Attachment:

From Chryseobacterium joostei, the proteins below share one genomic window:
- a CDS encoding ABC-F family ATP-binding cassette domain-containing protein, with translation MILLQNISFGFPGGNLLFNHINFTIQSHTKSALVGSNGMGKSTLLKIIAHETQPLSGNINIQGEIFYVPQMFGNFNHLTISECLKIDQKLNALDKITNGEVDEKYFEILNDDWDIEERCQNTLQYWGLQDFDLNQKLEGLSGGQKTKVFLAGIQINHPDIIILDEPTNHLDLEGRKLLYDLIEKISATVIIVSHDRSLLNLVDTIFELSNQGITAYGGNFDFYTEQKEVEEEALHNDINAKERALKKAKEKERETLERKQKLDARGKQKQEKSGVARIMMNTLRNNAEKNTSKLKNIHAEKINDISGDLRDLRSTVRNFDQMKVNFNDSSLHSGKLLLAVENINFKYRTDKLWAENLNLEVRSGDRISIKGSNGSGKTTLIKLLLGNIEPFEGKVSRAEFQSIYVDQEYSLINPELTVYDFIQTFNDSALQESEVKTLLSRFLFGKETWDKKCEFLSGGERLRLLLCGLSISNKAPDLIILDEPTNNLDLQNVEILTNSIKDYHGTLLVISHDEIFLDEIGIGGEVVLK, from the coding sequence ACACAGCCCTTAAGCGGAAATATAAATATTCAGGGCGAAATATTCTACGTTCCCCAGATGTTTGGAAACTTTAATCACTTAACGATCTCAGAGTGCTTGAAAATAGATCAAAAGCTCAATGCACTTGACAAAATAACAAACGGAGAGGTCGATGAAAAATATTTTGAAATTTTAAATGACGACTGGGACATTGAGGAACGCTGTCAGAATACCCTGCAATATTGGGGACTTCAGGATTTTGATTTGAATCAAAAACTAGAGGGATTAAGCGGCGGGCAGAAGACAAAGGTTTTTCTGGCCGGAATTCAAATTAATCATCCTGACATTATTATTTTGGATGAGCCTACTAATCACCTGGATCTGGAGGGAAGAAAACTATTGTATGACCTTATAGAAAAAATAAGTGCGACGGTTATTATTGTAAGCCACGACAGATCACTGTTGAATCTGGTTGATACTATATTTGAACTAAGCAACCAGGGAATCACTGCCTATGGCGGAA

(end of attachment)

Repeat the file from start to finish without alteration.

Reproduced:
From Chryseobacterium joostei, the proteins below share one genomic window:
- a CDS encoding ABC-F family ATP-binding cassette domain-containing protein, with translation MILLQNISFGFPGGNLLFNHINFTIQSHTKSALVGSNGMGKSTLLKIIAHETQPLSGNINIQGEIFYVPQMFGNFNHLTISECLKIDQKLNALDKITNGEVDEKYFEILNDDWDIEERCQNTLQYWGLQDFDLNQKLEGLSGGQKTKVFLAGIQINHPDIIILDEPTNHLDLEGRKLLYDLIEKISATVIIVSHDRSLLNLVDTIFELSNQGITAYGGNFDFYTEQKEVEEEALHNDINAKERALKKAKEKERETLERKQKLDARGKQKQEKSGVARIMMNTLRNNAEKNTSKLKNIHAEKINDISGDLRDLRSTVRNFDQMKVNFNDSSLHSGKLLLAVENINFKYRTDKLWAENLNLEVRSGDRISIKGSNGSGKTTLIKLLLGNIEPFEGKVSRAEFQSIYVDQEYSLINPELTVYDFIQTFNDSALQESEVKTLLSRFLFGKETWDKKCEFLSGGERLRLLLCGLSISNKAPDLIILDEPTNNLDLQNVEILTNSIKDYHGTLLVISHDEIFLDEIGIGGEVVLK, from the coding sequence ACACAGCCCTTAAGCGGAAATATAAATATTCAGGGCGAAATATTCTACGTTCCCCAGATGTTTGGAAACTTTAATCACTTAACGATCTCAGAGTGCTTGAAAATAGATCAAAAGCTCAATGCACTTGACAAAATAACAAACGGAGAGGTCGATGAAAAATATTTTGAAATTTTAAATGACGACTGGGACATTGAGGAACGCTGTCAGAATACCCTGCAATATTGGGGACTTCAGGATTTTGATTTGAATCAAAAACTAGAGGGATTAAGCGGCGGGCAGAAGACAAAGGTTTTTCTGGCCGGAATTCAAATTAATCATCCTGACATTATTATTTTGGATGAGCCTACTAATCACCTGGATCTGGAGGGAAGAAAACTATTGTATGACCTTATAGAAAAAATAAGTGCGACGGTTATTATTGTAAGCCACGACAGATCACTGTTGAATCTGGTTGATACTATATTTGAACTAAGCAACCAGGGAATCACTGCCTATGGCGGAA